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Internet Usage Patterns May Signal Depression

| Filed under: Mental HealthScience!Depression

Internet Depression

Any kind of avenue we can find is a good one if it results in diagnosing and becoming aware of someone's depression — and helping them treat it.

Researchers are hopeful that a new study might be able to see the signs of depression by looking at the amount and type of online activity people are showing.

This means that there could be software tools to help warn us!

All of this came about when researchers noticed that depressed people use the internet differently than those who weren't.

Some of the signs were: obsessively checking e-mail, watching lots of videos, and switching frequently among multiple apps.

How is that NOT everyone??

They then asked 216 college students to complete a questionnaire to determine whether they were depressed.

After that, they had the tech department watch, which is super creepy even if they say it wasn't:

"This didn't mean snooping on what the students were looking at or whom they were e-mailing; it merely meant monitoring how they were using the Internet - information about traffic flow that the university customarily collects for troubleshooting network connections and such."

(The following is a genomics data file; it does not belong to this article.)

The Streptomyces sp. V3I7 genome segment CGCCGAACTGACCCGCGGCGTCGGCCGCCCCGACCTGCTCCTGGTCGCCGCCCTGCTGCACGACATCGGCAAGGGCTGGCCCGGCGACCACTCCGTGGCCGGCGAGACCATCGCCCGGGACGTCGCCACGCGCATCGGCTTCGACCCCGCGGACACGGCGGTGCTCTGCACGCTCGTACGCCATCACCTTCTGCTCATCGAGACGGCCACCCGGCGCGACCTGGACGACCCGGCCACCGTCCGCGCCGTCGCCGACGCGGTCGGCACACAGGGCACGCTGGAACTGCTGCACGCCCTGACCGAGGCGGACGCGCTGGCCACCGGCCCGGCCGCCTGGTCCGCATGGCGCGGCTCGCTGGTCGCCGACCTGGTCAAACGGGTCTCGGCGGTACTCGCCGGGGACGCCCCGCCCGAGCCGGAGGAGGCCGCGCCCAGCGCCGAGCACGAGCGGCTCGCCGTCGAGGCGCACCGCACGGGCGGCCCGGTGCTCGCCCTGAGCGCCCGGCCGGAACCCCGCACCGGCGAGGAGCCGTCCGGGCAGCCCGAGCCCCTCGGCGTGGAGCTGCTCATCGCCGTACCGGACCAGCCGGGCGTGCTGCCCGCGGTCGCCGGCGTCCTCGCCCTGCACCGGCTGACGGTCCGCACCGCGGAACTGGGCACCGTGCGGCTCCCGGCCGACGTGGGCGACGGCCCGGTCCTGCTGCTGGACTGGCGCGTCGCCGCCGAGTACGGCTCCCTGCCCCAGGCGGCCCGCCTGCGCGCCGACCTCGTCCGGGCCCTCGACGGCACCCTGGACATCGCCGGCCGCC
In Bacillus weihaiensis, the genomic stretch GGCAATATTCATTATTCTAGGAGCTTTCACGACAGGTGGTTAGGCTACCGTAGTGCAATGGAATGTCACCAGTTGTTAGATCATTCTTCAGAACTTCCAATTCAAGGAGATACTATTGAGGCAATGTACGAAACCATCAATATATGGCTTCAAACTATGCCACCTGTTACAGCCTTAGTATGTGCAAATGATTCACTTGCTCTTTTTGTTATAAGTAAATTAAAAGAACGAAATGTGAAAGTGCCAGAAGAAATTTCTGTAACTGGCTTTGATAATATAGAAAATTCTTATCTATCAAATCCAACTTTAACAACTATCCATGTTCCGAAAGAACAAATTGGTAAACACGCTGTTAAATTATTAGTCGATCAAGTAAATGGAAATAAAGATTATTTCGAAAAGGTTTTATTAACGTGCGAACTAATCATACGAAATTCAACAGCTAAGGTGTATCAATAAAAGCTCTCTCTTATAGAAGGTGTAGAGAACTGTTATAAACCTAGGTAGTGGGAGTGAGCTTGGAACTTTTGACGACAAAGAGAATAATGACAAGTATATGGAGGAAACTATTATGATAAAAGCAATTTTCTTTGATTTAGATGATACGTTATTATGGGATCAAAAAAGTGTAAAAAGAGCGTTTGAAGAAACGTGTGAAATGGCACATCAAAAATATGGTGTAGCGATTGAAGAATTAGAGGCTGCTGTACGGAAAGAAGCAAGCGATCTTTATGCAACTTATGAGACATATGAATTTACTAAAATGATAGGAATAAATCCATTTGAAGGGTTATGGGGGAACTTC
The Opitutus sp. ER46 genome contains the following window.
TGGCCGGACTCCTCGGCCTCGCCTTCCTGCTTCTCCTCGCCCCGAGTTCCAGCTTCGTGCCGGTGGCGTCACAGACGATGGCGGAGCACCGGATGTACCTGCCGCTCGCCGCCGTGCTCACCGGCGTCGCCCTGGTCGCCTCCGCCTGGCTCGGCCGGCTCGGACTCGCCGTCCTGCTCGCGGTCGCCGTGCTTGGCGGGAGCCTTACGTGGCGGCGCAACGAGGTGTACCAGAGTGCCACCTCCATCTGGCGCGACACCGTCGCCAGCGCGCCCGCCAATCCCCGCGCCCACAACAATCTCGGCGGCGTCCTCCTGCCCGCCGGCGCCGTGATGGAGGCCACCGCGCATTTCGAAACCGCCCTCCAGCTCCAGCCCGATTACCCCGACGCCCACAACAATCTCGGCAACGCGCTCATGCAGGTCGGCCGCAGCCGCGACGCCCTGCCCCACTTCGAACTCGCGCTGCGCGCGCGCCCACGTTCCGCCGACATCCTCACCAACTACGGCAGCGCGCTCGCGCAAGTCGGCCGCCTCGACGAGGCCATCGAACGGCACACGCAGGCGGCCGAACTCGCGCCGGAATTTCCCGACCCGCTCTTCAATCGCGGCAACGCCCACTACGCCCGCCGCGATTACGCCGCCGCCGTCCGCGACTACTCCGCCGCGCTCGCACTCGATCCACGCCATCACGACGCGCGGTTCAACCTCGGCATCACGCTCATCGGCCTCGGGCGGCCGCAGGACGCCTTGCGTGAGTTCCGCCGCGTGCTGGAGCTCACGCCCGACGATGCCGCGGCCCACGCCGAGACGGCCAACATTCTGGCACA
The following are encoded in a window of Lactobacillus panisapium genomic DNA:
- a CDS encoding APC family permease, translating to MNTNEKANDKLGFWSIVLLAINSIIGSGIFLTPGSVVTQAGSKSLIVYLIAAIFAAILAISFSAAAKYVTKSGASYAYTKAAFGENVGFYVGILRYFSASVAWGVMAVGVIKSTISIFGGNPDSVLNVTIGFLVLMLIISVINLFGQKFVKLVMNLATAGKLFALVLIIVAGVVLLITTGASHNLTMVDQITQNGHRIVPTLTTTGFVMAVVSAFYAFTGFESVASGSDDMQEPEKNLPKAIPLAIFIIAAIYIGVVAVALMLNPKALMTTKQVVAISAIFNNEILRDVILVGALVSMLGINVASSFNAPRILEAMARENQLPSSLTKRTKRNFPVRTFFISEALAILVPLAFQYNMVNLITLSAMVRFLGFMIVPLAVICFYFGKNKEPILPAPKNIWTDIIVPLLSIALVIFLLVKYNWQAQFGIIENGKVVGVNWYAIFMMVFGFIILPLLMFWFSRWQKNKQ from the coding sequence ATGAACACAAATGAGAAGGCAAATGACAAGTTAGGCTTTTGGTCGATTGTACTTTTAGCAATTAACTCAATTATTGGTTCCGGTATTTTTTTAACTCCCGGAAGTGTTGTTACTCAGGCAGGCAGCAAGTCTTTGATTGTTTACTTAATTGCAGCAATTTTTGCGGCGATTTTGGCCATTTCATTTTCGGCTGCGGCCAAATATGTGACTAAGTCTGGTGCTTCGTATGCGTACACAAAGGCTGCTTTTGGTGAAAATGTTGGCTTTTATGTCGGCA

Creeps.

Anyway, there was a correlation between high depression scores and greater instances of sharing files such as music and movies.

Of course, this doesn't mean you shouldn't be talking to professionals:

"This would not replace the function of mental health professionals, but it could be a cost-effective way to prompt people to seek medical help early. It might also be a tool for parents to monitor the mood-related Internet usage patterns of their children."

Any early alert is a good one, if you ask us!

Science! Science! Science!

[Image via AP Images.]

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